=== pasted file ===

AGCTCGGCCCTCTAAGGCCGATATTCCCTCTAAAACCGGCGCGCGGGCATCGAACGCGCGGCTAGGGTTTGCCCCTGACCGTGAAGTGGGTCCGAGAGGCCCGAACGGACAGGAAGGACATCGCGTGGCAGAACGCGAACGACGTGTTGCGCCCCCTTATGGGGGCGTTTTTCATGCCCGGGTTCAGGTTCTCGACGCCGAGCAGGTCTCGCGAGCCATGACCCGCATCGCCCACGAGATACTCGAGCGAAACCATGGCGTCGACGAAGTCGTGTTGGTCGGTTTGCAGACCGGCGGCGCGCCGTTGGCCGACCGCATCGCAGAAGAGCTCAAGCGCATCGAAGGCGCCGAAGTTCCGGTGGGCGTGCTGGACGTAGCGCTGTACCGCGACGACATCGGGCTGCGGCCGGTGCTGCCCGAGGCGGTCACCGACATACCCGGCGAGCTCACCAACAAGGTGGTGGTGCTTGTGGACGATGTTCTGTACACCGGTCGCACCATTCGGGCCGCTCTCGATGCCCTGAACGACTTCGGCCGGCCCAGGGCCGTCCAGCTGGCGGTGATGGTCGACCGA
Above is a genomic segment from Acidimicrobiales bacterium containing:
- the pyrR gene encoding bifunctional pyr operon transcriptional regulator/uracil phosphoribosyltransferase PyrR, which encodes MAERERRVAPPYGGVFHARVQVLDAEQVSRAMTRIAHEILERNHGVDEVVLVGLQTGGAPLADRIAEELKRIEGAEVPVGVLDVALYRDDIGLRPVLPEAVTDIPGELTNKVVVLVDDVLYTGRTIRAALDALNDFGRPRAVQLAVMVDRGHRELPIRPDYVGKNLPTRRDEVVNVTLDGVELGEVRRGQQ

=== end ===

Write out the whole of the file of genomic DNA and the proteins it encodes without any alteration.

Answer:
AGCTCGGCCCTCTAAGGCCGATATTCCCTCTAAAACCGGCGCGCGGGCATCGAACGCGCGGCTAGGGTTTGCCCCTGACCGTGAAGTGGGTCCGAGAGGCCCGAACGGACAGGAAGGACATCGCGTGGCAGAACGCGAACGACGTGTTGCGCCCCCTTATGGGGGCGTTTTTCATGCCCGGGTTCAGGTTCTCGACGCCGAGCAGGTCTCGCGAGCCATGACCCGCATCGCCCACGAGATACTCGAGCGAAACCATGGCGTCGACGAAGTCGTGTTGGTCGGTTTGCAGACCGGCGGCGCGCCGTTGGCCGACCGCATCGCAGAAGAGCTCAAGCGCATCGAAGGCGCCGAAGTTCCGGTGGGCGTGCTGGACGTAGCGCTGTACCGCGACGACATCGGGCTGCGGCCGGTGCTGCCCGAGGCGGTCACCGACATACCCGGCGAGCTCACCAACAAGGTGGTGGTGCTTGTGGACGATGTTCTGTACACCGGTCGCACCATTCGGGCCGCTCTCGATGCCCTGAACGACTTCGGCCGGCCCAGGGCCGTCCAGCTGGCGGTGATGGTCGACCGA
Above is a genomic segment from Acidimicrobiales bacterium containing:
- the pyrR gene encoding bifunctional pyr operon transcriptional regulator/uracil phosphoribosyltransferase PyrR, which encodes MAERERRVAPPYGGVFHARVQVLDAEQVSRAMTRIAHEILERNHGVDEVVLVGLQTGGAPLADRIAEELKRIEGAEVPVGVLDVALYRDDIGLRPVLPEAVTDIPGELTNKVVVLVDDVLYTGRTIRAALDALNDFGRPRAVQLAVMVDRGHRELPIRPDYVGKNLPTRRDEVVNVTLDGVELGEVRRGQQ